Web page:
PhD Research

The Urbanism Research Programme provides a lively stimulating environment for PhD research. Candidates also participate in the TU Delft Graduate School which provides doctoral education in research skills and personal and career development.

PhD work forms a major part of Urbanism research. The research programme is organised in research themes, and all proposals must demonstrate how they will contribute to the themes. The overall Urbanism Research Programme can be viewed here. PhD candidates participate in a four-year programme. In the first year, the candidate prepares a comprehensive research proposal and a long paper, which is assessed by a professorial panel following a public presentation.

PhD opportunities may arise for specific projects funded by the Dutch National Research Organisation (NWO) or other funding bodies. In these cases the PhD candidate will be employed by the TU Delft to undertake a specific project. These opportunities will be advertised at ‘Working at TU Delft’. However, most PhD candidates find their own funding. In this case TU Delft offers supervision and an academic environment and the candidate performs research in the university on a daily basis based on hospitality to enable him/her to write a thesis within four years. The PhD candidate may be granted time or financing by a) a foreign university; b) personal grant-issuing organisations such as national research councils, or c) his/her employer.

If the Urbanism Programme decides to accept an applicant on a preliminary basis who has not already secured funding, supervisors are able to assist with the preparation of applications for grant funding, but the responsibility for finding funding rests with the applicant. Applicants will need to explain on their application where they expect to gain funding. We do not accept applicants who are self-financed from personal funds.

Applicants should be aware that there is great competition for research funding and certainly no guarantee of success.

Call for applications

There are limited openings for new funded PhD research in the Urbanism Research Programme. Applicants will need to address their application to topics in which we have competence and/or capacity to supervise. We advertise here in which topics we have supervision capacity. There should be a clear link between the topic and your research proposal and your curriculum vitae should provide evidence that you are competent in the topic.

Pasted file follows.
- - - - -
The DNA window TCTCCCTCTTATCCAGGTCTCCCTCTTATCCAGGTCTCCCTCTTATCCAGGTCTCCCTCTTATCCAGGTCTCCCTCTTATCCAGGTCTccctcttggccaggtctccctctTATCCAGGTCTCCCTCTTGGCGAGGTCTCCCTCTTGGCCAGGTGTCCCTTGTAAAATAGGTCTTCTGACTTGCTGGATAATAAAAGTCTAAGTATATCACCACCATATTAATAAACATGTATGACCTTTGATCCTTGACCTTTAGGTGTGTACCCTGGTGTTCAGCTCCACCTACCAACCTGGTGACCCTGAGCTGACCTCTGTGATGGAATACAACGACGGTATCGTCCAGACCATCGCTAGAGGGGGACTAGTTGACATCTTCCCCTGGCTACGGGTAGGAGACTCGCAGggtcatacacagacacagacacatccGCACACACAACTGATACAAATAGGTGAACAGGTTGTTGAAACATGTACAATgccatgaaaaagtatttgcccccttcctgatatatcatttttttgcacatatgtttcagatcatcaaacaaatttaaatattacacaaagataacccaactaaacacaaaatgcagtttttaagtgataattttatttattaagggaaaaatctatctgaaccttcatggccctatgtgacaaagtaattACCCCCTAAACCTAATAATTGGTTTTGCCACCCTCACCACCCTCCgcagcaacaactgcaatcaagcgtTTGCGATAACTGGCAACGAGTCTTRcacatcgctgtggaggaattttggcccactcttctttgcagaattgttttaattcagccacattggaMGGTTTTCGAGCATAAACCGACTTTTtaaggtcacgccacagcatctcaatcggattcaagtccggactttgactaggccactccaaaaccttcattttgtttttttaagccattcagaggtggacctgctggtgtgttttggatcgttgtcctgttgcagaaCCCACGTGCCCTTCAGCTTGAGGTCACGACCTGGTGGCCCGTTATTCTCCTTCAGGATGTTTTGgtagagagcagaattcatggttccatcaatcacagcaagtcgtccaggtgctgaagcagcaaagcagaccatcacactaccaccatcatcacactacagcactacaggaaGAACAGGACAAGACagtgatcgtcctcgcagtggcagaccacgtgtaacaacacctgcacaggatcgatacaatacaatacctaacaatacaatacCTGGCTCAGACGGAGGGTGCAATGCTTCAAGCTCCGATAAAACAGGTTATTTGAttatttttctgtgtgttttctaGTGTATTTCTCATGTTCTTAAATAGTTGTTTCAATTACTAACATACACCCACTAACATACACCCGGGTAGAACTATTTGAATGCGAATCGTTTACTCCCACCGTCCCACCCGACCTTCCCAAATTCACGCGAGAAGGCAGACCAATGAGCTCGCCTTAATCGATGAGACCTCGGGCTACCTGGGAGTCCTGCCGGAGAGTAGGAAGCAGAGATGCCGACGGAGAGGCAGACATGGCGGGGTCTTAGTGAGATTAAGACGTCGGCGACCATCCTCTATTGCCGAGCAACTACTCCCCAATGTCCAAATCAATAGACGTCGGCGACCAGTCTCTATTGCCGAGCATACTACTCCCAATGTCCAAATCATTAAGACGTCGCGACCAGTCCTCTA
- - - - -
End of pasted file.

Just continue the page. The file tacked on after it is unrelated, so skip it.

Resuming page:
New topics will be posted periodically on this website.


Topic 1: Cross-national comparison of territorial governance, spatial planning and regional design.

The Urbanism Research Programme conducts research on the theme of international comparative planning and regional design. We aim to take forward comparative research that builds knowledge of the key factors that determine the performance of 

regional and urban planning and design, and which supports more responsive and progressive planning that can influence spatial development in more sustainable directions. We are keen to develop our comparative knowledge of spatial planning in China in collaboration with colleagues at South China University of Technology through the joint Centre on Urban Systems and Environment. The theme will continue to build on previous work, for example:

Nadin, V. and Stead, D. (2008) European spatial planning systems, social models and learning, DISP 172, January, 35-47;

Nadin, V. (2013), and International comparative planning methodology: introduction to the theme, Planning Practice and Research, 27(1): 1-5. 

Potential supervisors include Vincent Nadin, Dominic Stead, Wil Zonneveld and Marcin Dabrowski.


Topic 2: The meaning and role of ‘spatial planning’ and ‘territorial governance’ under difficult and adverse conditions

Many recent spatial planning reforms across the world have led to shifts in planning regimes: often from statutory plan-led to development-led approaches. In various countries regional design and the ‘art’ of making spatial representations and the imagination of spatial metaphors has emerged as a powerful tool in capacity- and consensus building in multi-actor settings. It is often used as a

 way of overcoming conflicting rationales and images of desired spatial development and spatial futures. In practice, regional design fulfils different roles in different situations, depending on the actor settings and the nature of the issues at hand. We would like to develop research that focus on the performance of regional design in various institutional settings in different countries and (urban) regions. This research will continue current research including: